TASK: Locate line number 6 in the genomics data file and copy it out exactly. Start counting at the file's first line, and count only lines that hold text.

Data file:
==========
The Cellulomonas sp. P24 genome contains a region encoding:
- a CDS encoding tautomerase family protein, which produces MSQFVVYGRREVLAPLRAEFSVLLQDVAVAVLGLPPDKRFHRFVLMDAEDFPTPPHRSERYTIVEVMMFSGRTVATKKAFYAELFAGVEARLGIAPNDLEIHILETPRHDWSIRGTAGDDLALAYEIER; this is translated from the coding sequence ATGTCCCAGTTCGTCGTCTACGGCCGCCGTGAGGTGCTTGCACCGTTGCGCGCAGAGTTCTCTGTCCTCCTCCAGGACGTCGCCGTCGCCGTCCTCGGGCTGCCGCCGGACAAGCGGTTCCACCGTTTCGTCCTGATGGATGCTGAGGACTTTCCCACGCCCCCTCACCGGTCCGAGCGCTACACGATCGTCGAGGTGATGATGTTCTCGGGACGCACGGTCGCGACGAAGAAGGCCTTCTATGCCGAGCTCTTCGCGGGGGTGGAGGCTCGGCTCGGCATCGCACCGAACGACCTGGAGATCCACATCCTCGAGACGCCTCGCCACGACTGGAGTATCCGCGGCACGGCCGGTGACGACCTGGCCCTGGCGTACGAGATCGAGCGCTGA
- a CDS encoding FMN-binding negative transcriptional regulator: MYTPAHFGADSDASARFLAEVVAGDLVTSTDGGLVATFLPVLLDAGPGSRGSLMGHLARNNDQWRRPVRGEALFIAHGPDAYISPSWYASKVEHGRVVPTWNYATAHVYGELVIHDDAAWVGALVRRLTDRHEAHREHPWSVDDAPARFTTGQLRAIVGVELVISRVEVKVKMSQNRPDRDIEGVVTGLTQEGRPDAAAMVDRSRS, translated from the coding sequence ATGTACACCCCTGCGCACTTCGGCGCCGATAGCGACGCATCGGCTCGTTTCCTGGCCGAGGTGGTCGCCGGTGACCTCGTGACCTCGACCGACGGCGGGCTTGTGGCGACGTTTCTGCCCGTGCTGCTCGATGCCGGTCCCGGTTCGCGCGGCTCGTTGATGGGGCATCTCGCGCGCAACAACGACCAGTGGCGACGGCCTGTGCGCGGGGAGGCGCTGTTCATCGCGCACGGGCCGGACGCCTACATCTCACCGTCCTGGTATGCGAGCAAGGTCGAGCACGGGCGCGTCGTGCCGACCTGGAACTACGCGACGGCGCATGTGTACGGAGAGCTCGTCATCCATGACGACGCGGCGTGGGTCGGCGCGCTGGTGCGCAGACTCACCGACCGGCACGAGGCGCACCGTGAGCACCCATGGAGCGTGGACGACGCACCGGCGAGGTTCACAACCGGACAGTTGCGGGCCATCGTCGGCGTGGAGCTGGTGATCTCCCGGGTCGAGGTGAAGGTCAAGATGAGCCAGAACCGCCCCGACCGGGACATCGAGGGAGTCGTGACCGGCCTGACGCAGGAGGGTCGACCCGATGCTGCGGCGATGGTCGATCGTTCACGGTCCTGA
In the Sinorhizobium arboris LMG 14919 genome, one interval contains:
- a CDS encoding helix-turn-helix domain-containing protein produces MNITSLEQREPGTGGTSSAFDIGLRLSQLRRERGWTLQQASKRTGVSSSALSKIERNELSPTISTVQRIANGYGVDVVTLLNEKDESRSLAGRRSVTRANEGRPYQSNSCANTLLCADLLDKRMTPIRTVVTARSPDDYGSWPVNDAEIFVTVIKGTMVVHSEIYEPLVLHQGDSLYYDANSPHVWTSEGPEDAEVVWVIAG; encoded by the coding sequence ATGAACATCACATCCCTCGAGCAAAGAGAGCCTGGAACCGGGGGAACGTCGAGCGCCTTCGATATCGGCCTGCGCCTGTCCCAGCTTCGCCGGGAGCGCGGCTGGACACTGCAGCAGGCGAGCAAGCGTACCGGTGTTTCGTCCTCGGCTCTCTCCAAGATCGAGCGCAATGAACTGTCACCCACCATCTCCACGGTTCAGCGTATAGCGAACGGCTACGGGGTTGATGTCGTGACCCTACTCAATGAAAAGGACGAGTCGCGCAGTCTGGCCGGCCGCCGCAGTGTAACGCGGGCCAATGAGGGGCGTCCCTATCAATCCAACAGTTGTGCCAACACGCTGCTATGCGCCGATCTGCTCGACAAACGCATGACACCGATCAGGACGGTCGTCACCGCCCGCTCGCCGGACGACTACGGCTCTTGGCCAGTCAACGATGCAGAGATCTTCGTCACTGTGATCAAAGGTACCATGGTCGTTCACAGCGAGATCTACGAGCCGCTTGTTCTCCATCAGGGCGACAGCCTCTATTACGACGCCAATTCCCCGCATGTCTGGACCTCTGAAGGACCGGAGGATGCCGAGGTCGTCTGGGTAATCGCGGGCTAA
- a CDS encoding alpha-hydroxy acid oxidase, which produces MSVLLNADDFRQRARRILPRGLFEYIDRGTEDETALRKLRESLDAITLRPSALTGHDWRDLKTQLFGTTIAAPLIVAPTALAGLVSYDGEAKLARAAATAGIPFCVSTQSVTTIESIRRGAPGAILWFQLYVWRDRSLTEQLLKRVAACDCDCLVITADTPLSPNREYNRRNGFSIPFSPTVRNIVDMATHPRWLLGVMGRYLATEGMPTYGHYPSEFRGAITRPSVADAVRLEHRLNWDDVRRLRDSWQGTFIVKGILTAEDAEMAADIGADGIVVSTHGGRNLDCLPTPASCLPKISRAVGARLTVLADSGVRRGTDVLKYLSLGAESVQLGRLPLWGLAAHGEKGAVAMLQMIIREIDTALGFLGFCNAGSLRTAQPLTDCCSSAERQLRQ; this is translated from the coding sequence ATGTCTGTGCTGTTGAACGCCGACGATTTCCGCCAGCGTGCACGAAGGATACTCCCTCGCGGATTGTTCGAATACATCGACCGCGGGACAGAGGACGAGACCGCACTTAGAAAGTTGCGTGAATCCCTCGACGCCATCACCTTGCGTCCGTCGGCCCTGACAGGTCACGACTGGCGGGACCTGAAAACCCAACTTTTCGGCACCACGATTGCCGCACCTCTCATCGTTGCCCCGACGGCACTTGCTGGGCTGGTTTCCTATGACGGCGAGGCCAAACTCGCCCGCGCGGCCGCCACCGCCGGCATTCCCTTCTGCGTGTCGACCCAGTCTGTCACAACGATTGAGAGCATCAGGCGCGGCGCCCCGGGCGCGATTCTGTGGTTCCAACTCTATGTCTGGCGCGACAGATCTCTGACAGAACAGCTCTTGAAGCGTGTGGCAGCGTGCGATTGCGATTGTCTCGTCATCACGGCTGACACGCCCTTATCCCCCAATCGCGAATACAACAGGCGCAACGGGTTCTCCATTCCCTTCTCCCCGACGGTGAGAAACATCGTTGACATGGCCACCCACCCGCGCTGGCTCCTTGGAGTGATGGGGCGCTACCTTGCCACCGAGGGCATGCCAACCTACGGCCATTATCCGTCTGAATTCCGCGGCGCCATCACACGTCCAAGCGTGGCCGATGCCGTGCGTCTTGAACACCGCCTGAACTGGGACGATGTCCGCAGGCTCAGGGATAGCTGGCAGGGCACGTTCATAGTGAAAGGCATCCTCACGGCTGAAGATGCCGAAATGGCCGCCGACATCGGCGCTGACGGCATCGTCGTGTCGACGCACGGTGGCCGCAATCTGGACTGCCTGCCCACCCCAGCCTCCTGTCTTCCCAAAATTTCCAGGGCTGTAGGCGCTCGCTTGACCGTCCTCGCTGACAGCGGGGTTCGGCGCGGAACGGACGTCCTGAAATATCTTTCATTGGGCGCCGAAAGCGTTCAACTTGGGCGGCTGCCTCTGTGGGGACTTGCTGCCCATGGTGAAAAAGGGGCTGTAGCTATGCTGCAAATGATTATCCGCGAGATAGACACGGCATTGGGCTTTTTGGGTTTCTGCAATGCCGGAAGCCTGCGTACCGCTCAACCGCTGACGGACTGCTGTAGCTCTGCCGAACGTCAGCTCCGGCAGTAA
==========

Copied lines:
- a CDS encoding alpha-hydroxy acid oxidase, which produces MSVLLNADDFRQRARRILPRGLFEYIDRGTEDETALRKLRESLDAITLRPSALTGHDWRDLKTQLFGTTIAAPLIVAPTALAGLVSYDGEAKLARAAATAGIPFCVSTQSVTTIESIRRGAPGAILWFQLYVWRDRSLTEQLLKRVAACDCDCLVITADTPLSPNREYNRRNGFSIPFSPTVRNIVDMATHPRWLLGVMGRYLATEGMPTYGHYPSEFRGAITRPSVADAVRLEHRLNWDDVRRLRDSWQGTFIVKGILTAEDAEMAADIGADGIVVSTHGGRNLDCLPTPASCLPKISRAVGARLTVLADSGVRRGTDVLKYLSLGAESVQLGRLPLWGLAAHGEKGAVAMLQMIIREIDTALGFLGFCNAGSLRTAQPLTDCCSSAERQLRQ; this is translated from the coding sequence ATGTCTGTGCTGTTGAACGCCGACGATTTCCGCCAGCGTGCACGAAGGATACTCCCTCGCGGATTGTTCGAATACATCGACCGCGGGACAGAGGACGAGACCGCACTTAGAAAGTTGCGTGAATCCCTCGACGCCATCACCTTGCGTCCGTCGGCCCTGACAGGTCACGACTGGCGGGACCTGAAAACCCAACTTTTCGGCACCACGATTGCCGCACCTCTCATCGTTGCCCCGACGGCACTTGCTGGGCTGGTTTCCTATGACGGCGAGGCCAAACTCGCCCGCGCGGCCGCCACCGCCGGCATTCCCTTCTGCGTGTCGACCCAGTCTGTCACAACGATTGAGAGCATCAGGCGCGGCGCCCCGGGCGCGATTCTGTGGTTCCAACTCTATGTCTGGCGCGACAGATCTCTGACAGAACAGCTCTTGAAGCGTGTGGCAGCGTGCGATTGCGATTGTCTCGTCATCACGGCTGACACGCCCTTATCCCCCAATCGCGAATACAACAGGCGCAACGGGTTCTCCATTCCCTTCTCCCCGACGGTGAGAAACATCGTTGACATGGCCACCCACCCGCGCTGGCTCCTTGGAGTGATGGGGCGCTACCTTGCCACCGAGGGCATGCCAACCTACGGCCATTATCCGTCTGAATTCCGCGGCGCCATCACACGTCCAAGCGTGGCCGATGCCGTGCGTCTTGAACACCGCCTGAACTGGGACGATGTCCGCAGGCTCAGGGATAGCTGGCAGGGCACGTTCATAGTGAAAGGCATCCTCACGGCTGAAGATGCCGAAATGGCCGCCGACATCGGCGCTGACGGCATCGTCGTGTCGACGCACGGTGGCCGCAATCTGGACTGCCTGCCCACCCCAGCCTCCTGTCTTCCCAAAATTTCCAGGGCTGTAGGCGCTCGCTTGACCGTCCTCGCTGACAGCGGGGTTCGGCGCGGAACGGACGTCCTGAAATATCTTTCATTGGGCGCCGAAAGCGTTCAACTTGGGCGGCTGCCTCTGTGGGGACTTGCTGCCCATGGTGAAAAAGGGGCTGTAGCTATGCTGCAAATGATTATCCGCGAGATAGACACGGCATTGGGCTTTTTGGGTTTCTGCAATGCCGGAAGCCTGCGTACCGCTCAACCGCTGACGGACTGCTGTAGCTCTGCCGAACGTCAGCTCCGGCAGTAA